Several months ago, I had a chance to visit Israel and wrote about it here, ending with this thought:
The creation of a Palestinian state is an existential requirement for the future of Israel as a Jewish state. But, the creation of a Palestinian state which has a credo of denying Israel’s right to be a Jewish state is an existential threat to the future of Israel. Resolution of that contradiction is the job facing this country and the world community.
The recent events with regard to the blockade of Gaza are part of this whole scene. It is all too easy for those of us removed from those events to make judgments as to who was right and who was wrong. But I found this article by Bret Stephens to be indicative of many issues raised when people make judgments about motivations and actions. It is so clear that there is a double standard with regard to actions by Israel compared to actions by countries set on destroying it.
A few excerpts:
Questions for liberals: What does it mean to be a friend of Israel? What does it mean to be a friend of the Palestinians? And should the same standards of friendship apply to Israelis and Palestinians alike, or is there a double standard here as well?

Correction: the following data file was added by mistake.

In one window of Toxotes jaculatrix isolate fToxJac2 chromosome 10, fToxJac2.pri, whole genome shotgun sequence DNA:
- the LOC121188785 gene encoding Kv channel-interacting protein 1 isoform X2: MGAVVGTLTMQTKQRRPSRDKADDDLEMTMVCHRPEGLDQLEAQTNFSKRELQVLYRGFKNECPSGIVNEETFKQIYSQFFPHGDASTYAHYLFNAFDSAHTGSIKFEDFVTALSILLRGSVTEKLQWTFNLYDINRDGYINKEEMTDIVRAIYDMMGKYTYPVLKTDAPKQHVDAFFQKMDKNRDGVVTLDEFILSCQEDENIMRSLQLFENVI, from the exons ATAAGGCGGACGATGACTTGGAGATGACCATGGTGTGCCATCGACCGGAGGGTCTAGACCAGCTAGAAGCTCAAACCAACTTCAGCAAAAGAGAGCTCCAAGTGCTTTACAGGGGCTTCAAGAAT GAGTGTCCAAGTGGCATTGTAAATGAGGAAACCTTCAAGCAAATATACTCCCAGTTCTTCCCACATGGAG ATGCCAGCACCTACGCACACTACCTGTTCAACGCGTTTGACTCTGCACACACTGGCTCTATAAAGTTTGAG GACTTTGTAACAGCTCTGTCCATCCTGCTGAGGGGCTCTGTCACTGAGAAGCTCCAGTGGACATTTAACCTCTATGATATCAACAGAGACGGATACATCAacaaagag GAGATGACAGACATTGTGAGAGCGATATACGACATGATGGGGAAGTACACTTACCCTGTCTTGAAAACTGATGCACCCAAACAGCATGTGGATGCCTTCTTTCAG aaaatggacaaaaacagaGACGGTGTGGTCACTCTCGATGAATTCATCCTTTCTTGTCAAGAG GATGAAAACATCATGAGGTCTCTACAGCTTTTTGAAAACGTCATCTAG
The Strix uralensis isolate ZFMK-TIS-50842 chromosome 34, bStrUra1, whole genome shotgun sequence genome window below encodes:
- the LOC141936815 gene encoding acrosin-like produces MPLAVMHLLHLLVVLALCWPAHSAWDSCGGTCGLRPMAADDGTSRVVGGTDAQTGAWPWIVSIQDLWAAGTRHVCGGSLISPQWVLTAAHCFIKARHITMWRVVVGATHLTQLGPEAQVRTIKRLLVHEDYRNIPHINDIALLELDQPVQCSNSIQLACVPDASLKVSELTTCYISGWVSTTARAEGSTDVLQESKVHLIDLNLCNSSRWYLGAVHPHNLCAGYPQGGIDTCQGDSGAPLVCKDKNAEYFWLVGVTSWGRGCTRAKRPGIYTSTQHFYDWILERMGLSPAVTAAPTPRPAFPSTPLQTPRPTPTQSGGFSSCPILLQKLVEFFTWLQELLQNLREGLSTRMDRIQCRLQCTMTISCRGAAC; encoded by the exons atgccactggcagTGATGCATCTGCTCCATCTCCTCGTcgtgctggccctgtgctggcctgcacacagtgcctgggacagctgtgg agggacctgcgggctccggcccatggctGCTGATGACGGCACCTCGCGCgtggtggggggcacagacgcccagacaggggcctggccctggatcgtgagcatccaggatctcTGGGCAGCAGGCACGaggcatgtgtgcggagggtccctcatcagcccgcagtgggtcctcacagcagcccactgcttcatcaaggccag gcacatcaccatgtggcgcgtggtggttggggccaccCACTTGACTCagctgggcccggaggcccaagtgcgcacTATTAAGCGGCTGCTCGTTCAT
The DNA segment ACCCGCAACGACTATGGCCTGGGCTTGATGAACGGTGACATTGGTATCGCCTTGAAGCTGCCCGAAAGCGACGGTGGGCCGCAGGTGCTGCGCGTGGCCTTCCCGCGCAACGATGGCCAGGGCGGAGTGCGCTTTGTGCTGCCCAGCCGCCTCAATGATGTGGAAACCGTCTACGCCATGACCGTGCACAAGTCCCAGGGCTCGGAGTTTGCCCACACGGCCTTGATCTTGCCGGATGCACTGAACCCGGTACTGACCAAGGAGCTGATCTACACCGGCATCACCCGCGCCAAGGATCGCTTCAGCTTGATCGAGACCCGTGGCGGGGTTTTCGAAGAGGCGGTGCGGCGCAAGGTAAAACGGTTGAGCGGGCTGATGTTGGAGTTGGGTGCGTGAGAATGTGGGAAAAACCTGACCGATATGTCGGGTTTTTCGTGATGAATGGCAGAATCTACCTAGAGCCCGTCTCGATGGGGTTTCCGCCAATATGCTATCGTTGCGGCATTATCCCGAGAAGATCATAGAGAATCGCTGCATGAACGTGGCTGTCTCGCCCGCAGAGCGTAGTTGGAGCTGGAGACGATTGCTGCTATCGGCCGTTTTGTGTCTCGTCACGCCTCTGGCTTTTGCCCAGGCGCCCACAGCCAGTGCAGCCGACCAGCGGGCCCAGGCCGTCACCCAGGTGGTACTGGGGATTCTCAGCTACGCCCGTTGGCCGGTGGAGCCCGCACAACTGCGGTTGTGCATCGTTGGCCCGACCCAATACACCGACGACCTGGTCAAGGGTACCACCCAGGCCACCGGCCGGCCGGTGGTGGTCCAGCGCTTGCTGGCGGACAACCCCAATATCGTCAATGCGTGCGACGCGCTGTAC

... [C]onsider what it means for liberals to be friends of the Palestinians.
Here, the criticism becomes oddly muted. So Egypt, a country that also once occupied Gaza, enforces precisely the same blockade on the Strip as Israel: Do liberal friends of Palestine urge the Obama administration to get tough on Egyptian President Hosni Mubarak as they urge him to do with Israeli Prime Minister Benjamin Netanyahu? So a bunch of "peace" activists teams up with a Turkish group of virulently anti-Semitic bent and with links both to Hamas and al Qaeda: Does this prompt liberal soul-searching about the moral drift of the pro-Palestinian movement? So Hamas trashes a U.N.-run school, as it did the other week, because it educates girls: Do liberals wag stern fingers at Palestinians for giving up on the dream of a secular, progressive state?
Well, no. And no. And no. Instead, liberal support for Palestinians is now mainly of the no-hard-questions-asked variety. But that is precisely the kind of support that liberals decry as toxic when it comes to Western support for Israel.
... [T]he task of defending Israel is hard. It's hard because defenders must eschew cliches about "the powerful" and "the powerless." It is hard because it goes against prevailing ideological fashions. And it's hard because it requires an appreciation that the choice of evils that endlessly confronts Israeli policy makers is not something they can simply wash their hands of by "ending the occupation." They tried that before—in Gaza.